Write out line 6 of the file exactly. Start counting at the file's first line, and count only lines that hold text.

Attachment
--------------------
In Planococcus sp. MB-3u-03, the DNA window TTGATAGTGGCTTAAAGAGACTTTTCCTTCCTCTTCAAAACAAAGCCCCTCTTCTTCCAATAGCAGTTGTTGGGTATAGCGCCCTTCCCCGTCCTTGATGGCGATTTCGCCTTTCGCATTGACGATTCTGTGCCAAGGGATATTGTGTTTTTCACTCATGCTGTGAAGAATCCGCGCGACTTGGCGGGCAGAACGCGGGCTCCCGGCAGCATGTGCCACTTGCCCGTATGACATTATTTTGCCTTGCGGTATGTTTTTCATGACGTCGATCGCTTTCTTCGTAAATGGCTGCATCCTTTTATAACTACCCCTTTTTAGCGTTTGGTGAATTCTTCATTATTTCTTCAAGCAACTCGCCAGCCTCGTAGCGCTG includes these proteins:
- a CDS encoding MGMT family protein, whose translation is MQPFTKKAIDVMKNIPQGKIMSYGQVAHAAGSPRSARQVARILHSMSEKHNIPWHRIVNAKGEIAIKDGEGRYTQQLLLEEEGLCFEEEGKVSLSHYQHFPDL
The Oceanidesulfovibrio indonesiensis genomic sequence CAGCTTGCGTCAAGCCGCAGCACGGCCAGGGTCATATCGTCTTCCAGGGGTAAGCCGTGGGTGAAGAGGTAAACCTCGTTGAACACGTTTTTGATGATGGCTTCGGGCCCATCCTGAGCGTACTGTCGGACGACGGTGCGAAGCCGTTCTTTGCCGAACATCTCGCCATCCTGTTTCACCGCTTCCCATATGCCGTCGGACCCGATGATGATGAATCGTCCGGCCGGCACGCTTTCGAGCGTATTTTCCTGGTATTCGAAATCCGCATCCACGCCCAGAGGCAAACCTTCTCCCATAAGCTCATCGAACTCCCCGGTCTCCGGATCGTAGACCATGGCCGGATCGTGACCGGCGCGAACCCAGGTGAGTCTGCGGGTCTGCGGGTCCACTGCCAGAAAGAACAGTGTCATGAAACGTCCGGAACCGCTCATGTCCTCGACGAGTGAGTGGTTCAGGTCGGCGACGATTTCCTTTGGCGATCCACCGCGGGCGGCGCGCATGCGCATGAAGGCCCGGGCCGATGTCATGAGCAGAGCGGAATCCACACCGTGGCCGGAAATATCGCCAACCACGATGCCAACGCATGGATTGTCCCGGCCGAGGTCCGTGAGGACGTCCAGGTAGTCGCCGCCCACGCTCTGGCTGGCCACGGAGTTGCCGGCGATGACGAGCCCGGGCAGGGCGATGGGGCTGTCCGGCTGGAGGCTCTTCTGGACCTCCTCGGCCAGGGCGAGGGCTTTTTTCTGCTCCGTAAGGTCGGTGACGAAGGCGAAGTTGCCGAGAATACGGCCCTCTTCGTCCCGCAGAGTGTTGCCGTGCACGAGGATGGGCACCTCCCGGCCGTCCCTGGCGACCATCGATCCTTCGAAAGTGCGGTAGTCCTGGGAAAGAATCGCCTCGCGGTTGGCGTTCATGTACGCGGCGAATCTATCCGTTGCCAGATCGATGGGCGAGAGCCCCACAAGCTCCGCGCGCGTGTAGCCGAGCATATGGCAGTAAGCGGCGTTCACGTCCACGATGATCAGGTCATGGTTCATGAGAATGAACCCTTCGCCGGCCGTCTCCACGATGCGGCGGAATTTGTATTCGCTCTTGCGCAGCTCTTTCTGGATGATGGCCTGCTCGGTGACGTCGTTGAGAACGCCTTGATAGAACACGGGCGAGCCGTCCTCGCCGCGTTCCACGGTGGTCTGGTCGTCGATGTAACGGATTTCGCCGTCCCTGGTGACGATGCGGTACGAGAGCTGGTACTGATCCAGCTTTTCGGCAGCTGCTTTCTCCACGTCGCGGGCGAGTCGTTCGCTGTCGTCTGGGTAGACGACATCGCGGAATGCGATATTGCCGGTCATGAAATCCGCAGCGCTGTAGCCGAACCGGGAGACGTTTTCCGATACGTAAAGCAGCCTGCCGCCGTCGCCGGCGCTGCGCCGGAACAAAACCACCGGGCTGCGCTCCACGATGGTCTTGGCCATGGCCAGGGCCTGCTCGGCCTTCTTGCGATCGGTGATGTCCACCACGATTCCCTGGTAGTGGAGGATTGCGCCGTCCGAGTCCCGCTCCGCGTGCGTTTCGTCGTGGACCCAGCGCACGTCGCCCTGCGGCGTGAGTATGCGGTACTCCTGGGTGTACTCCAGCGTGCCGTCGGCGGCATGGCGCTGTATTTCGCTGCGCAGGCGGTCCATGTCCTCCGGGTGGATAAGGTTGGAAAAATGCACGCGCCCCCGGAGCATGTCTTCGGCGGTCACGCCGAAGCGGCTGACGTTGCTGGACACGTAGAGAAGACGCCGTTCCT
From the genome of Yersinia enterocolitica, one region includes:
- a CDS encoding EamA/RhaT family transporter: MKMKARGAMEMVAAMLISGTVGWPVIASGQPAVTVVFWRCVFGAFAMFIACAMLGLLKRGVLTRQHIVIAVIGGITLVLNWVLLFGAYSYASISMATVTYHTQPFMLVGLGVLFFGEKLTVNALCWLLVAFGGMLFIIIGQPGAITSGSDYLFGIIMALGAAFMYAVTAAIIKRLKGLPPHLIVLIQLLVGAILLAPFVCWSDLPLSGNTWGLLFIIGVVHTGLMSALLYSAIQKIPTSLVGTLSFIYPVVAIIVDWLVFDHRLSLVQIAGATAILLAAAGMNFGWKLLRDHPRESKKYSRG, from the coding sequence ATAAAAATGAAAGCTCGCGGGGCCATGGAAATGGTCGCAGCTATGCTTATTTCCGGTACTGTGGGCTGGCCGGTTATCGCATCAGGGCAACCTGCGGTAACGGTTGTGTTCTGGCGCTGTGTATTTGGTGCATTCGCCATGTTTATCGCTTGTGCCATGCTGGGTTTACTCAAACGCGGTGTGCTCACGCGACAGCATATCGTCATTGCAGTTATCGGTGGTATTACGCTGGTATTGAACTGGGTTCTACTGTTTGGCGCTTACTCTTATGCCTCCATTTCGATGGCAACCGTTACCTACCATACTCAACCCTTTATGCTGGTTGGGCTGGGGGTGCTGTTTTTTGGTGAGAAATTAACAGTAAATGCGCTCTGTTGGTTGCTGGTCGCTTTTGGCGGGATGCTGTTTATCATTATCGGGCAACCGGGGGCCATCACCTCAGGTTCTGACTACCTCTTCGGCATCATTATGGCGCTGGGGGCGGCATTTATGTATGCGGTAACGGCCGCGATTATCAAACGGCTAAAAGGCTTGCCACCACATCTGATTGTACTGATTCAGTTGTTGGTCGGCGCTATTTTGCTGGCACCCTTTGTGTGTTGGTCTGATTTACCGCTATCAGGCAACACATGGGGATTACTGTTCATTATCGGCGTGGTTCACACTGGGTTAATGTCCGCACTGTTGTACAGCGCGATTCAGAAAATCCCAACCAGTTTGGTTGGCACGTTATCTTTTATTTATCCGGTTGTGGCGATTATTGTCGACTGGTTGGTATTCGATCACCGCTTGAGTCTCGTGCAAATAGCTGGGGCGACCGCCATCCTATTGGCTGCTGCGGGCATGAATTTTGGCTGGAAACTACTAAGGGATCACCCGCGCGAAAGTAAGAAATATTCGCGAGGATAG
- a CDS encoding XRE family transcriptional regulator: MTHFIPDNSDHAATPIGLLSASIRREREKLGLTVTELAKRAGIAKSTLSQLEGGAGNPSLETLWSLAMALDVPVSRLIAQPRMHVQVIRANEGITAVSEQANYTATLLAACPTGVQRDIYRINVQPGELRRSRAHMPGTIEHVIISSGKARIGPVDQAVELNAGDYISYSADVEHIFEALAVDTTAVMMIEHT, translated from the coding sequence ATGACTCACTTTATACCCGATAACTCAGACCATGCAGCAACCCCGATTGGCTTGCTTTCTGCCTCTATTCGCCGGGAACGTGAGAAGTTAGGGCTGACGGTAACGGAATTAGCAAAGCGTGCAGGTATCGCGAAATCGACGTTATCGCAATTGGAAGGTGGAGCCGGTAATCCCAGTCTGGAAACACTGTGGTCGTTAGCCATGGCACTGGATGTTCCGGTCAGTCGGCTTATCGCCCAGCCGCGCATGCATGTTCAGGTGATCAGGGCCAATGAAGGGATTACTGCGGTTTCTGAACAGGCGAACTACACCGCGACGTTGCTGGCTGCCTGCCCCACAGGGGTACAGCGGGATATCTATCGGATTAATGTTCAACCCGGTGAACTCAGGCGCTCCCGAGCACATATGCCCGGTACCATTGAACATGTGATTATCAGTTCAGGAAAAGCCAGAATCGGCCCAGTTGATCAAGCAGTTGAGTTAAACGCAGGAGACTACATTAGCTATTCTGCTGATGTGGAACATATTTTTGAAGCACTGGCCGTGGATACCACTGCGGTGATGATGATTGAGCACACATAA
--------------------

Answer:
- a CDS encoding XRE family transcriptional regulator: MTHFIPDNSDHAATPIGLLSASIRREREKLGLTVTELAKRAGIAKSTLSQLEGGAGNPSLETLWSLAMALDVPVSRLIAQPRMHVQVIRANEGITAVSEQANYTATLLAACPTGVQRDIYRINVQPGELRRSRAHMPGTIEHVIISSGKARIGPVDQAVELNAGDYISYSADVEHIFEALAVDTTAVMMIEHT, translated from the coding sequence ATGACTCACTTTATACCCGATAACTCAGACCATGCAGCAACCCCGATTGGCTTGCTTTCTGCCTCTATTCGCCGGGAACGTGAGAAGTTAGGGCTGACGGTAACGGAATTAGCAAAGCGTGCAGGTATCGCGAAATCGACGTTATCGCAATTGGAAGGTGGAGCCGGTAATCCCAGTCTGGAAACACTGTGGTCGTTAGCCATGGCACTGGATGTTCCGGTCAGTCGGCTTATCGCCCAGCCGCGCATGCATGTTCAGGTGATCAGGGCCAATGAAGGGATTACTGCGGTTTCTGAACAGGCGAACTACACCGCGACGTTGCTGGCTGCCTGCCCCACAGGGGTACAGCGGGATATCTATCGGATTAATGTTCAACCCGGTGAACTCAGGCGCTCCCGAGCACATATGCCCGGTACCATTGAACATGTGATTATCAGTTCAGGAAAAGCCAGAATCGGCCCAGTTGATCAAGCAGTTGAGTTAAACGCAGGAGACTACATTAGCTATTCTGCTGATGTGGAACATATTTTTGAAGCACTGGCCGTGGATACCACTGCGGTGATGATGATTGAGCACACATAA